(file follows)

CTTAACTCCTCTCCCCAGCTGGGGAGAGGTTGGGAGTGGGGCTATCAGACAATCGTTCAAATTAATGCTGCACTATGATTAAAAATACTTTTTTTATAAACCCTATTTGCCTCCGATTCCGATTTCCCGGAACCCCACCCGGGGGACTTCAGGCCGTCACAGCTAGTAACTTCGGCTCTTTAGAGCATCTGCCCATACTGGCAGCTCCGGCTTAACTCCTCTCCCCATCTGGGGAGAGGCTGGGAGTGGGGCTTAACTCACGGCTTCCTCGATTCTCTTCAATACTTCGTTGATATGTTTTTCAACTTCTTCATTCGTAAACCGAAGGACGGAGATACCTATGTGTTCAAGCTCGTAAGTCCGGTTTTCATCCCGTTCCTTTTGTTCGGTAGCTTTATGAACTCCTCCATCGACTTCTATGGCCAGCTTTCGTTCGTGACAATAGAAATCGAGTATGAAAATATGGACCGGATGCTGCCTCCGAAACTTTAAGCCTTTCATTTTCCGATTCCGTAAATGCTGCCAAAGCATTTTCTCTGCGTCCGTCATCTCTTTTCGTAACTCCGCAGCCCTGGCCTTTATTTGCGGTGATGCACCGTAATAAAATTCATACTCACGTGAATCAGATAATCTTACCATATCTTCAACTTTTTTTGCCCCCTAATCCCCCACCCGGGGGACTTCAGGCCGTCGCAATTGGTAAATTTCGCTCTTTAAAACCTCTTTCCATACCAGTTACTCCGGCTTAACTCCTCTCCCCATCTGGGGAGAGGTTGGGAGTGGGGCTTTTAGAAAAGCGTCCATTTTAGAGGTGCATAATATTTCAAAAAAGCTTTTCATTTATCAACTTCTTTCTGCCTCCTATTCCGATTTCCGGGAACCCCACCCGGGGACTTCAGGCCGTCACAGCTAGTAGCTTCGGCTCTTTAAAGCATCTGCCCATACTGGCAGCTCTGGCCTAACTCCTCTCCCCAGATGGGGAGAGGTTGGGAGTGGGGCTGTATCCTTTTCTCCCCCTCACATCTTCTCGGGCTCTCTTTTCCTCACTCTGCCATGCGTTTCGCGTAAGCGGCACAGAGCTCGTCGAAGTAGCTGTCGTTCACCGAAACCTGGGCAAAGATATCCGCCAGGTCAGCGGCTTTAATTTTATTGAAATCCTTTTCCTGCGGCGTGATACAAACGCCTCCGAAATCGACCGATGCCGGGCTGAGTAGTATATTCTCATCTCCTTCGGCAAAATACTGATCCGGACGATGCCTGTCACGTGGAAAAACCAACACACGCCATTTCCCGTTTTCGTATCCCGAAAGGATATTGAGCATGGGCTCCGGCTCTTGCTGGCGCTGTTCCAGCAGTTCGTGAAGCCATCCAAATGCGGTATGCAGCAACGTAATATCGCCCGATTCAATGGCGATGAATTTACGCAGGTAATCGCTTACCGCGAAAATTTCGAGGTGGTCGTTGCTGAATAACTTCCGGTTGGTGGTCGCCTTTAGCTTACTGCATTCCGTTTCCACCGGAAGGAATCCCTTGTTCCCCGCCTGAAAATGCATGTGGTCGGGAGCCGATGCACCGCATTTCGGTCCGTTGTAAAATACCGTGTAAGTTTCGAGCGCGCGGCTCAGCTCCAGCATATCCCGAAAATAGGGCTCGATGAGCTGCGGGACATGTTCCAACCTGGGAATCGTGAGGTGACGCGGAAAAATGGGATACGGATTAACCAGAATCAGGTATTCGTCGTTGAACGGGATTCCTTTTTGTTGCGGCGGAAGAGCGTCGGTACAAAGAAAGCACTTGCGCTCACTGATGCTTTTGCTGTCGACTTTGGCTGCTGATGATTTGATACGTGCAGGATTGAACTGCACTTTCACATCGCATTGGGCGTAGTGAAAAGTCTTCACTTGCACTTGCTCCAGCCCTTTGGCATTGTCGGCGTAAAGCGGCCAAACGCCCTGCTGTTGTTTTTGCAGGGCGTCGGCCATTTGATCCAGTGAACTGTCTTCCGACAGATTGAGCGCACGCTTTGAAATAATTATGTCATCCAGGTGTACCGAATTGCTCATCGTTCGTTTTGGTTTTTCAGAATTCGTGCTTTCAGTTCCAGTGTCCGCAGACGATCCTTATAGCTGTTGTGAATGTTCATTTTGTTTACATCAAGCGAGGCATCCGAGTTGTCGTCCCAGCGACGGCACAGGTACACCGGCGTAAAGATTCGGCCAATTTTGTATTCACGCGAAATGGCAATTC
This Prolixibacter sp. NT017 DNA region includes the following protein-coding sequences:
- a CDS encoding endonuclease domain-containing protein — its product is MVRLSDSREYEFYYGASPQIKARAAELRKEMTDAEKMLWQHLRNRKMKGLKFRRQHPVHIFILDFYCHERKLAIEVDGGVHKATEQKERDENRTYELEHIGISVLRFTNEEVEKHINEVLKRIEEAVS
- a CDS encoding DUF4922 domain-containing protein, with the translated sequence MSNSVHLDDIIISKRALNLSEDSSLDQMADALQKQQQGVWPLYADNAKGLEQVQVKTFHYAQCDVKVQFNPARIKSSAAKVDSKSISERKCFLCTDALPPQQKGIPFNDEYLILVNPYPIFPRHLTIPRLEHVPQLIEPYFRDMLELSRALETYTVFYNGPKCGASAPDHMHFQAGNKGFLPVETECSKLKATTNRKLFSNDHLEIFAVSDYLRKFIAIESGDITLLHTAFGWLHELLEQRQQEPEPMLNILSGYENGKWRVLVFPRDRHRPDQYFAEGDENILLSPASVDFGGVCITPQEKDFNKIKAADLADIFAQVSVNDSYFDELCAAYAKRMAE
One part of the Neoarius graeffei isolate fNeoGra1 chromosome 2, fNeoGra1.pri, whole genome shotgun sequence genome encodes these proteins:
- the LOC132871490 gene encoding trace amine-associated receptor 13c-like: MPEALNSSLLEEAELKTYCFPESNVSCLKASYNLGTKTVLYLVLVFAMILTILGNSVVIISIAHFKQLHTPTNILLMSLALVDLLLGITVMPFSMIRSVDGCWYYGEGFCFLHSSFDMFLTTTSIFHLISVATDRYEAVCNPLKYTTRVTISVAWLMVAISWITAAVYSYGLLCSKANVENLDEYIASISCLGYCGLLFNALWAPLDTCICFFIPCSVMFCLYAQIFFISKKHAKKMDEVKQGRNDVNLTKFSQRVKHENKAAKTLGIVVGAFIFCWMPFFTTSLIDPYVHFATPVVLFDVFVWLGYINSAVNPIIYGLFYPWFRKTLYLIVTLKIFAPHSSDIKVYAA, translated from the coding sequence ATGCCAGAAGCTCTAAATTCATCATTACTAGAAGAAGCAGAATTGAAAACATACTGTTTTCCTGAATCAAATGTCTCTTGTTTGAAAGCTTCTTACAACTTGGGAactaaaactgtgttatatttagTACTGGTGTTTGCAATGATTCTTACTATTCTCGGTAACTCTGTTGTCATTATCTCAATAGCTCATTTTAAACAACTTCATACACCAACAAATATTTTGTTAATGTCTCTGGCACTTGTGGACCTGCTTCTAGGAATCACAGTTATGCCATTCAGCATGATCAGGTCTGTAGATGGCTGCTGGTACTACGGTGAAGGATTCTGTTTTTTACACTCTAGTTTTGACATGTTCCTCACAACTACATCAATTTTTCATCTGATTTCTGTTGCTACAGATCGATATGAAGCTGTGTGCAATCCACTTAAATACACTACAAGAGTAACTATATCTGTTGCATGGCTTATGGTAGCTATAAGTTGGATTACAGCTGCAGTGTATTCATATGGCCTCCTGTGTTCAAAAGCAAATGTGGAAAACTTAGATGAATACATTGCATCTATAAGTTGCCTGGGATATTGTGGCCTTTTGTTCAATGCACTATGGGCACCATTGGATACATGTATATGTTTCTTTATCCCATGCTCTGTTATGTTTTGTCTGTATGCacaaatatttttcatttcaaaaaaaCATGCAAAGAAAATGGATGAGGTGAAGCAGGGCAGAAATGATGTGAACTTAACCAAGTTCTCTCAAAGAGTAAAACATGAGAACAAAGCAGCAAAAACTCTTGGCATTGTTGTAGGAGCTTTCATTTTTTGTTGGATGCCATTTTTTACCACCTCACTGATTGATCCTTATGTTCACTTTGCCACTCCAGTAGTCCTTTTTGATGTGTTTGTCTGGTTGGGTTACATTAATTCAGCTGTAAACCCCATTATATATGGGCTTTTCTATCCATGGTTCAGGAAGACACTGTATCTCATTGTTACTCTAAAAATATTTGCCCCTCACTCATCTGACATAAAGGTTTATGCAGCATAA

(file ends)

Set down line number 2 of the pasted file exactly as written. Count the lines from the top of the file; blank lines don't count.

This Prolixibacter sp. NT017 DNA region includes the following protein-coding sequences: